The recently introduced C29 amendment to the Canadian Personal Information Protection and Electronics Documents Act (PIPEDA) is a sign that the Canadian government is stepping up its efforts to raise the visibility of data breaches through expanded data notification requirements. This week’s SC magazine article entitled “Canada’s newly introduced data breach is a start, but it lacks teeth” raises the question of whether this legislation goes far enough. Under the C29 amendment, banks, retailers and other companies are required to report any “material breach of security safeguards involving personal information under their control.” In the amendment, the focus is on notification not specifically prevention.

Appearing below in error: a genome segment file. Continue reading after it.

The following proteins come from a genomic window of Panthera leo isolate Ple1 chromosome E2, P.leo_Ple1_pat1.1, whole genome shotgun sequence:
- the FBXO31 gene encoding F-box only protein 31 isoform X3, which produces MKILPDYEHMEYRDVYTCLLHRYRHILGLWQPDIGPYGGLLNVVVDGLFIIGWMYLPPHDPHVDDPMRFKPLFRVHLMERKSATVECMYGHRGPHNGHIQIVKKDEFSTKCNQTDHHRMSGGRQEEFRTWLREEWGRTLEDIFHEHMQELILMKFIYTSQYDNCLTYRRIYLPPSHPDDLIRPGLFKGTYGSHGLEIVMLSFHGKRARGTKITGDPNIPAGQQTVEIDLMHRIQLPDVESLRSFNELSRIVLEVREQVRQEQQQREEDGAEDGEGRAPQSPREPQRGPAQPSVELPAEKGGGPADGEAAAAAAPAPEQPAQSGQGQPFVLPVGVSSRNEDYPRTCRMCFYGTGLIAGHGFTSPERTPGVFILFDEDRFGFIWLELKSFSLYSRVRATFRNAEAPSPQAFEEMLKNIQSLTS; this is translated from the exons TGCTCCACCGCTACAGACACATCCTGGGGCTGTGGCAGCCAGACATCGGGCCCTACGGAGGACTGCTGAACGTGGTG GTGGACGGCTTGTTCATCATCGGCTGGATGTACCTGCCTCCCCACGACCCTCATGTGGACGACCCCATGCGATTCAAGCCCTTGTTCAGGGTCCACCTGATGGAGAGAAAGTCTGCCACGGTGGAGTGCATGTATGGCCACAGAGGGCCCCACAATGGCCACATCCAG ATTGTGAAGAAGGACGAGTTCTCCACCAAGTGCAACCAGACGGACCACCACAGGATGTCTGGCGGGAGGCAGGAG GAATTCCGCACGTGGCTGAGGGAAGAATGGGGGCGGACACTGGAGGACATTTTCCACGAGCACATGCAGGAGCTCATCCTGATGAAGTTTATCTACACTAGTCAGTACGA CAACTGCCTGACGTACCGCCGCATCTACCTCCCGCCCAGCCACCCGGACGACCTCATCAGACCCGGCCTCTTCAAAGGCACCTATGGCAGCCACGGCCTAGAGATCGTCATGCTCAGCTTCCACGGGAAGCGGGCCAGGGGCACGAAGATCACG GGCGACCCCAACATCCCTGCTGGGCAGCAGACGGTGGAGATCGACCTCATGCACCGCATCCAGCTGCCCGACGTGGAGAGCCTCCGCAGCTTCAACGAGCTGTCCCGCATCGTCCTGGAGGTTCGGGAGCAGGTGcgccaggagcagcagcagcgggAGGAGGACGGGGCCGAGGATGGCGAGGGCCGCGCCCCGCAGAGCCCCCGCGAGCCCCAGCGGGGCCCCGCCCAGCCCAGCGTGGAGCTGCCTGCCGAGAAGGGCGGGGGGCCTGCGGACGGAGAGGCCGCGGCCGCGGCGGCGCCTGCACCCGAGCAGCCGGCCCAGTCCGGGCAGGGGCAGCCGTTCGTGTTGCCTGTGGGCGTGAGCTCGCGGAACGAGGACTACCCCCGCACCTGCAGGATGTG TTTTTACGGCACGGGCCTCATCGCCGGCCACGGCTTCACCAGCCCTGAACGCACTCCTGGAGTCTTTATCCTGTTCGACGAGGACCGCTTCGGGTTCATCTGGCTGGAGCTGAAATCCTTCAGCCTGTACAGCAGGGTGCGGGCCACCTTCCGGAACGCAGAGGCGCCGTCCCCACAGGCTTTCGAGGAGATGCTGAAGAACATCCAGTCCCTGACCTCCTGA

While it is some consolation to the individual to know that they will be informed if their personal information has been breached, it would be a lot more reassuring to hear that corporations are required by law to implement safeguards to protect their information. The recently introduced Massachusetts legislation CMR-17 is a good model for legislation that goes significantly further than setting regulations for notification and extends to requirements for data breach prevention.
While data breach notification regulations are a good step in the right direction, an ounce of prevention is worth more than a pound of notification.
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